What's crazy is Jesus is like, "No, no, no. That's not why I've come," so he withdraws. What I want you to think about is that many of us come to God, come to Jesus, looking to make a deal. We come to Jesus hoping he will make life work for us. I mean, I made deals with God all the time when I was a kid. Perhaps you did too. Right? "Lord, if you would just help me pass this test… Lord, if I could make the team… Lord, if she would say yes, it would change my life forever. Please."

Then we get older, and for many of us, we come to God making many of the same requests. We come to God… "Lord, if you'd just allow me to be married… If you'd just allow me to get this promotion… If you would just heal my loved one… If you would just do this… If you would just do this…" What happens is we impose our expectations on God. We look to God wanting to seize him to take him by force to fulfill our agenda for him, as if he is accountable to us rather than we are completely dependent and accountable to him.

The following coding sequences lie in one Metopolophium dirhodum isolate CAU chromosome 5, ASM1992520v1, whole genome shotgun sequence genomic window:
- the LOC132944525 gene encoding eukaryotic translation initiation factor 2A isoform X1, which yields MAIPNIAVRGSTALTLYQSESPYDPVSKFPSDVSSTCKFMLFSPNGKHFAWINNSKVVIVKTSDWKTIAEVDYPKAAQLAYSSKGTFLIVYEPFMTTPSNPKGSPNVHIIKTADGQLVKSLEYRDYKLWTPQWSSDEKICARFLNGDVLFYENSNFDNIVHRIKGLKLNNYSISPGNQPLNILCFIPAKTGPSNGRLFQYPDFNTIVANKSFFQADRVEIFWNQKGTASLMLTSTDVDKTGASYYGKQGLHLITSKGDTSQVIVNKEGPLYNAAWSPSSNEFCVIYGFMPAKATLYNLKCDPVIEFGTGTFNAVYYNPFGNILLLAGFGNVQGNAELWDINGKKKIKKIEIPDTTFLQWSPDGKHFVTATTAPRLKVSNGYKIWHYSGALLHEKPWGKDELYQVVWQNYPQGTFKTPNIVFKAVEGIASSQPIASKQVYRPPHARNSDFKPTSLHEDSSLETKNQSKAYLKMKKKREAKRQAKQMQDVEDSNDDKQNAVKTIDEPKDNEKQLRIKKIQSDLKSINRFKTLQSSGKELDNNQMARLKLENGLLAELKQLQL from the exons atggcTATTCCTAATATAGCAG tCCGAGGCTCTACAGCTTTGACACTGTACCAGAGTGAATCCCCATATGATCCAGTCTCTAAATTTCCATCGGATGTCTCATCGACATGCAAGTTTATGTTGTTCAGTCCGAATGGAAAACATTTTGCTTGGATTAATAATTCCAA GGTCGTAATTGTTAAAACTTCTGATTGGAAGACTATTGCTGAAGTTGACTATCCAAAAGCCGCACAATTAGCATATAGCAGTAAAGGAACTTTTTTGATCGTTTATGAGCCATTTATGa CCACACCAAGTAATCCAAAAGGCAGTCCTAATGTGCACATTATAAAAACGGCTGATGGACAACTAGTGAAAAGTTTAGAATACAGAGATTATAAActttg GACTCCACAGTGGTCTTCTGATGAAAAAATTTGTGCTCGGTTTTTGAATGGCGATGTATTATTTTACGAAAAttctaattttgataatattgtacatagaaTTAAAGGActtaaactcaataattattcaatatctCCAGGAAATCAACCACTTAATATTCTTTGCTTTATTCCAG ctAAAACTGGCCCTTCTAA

We come to Jesus, and he's our healer. He's our financial adviser. He's our matchmaker. He's our political candidate. "Lord, be this for me. Make life work for me." The question is…What will you do when life doesn't work out? What will you do when he doesn't meet your expectations? Consider the answer to this question…Why are you following Jesus?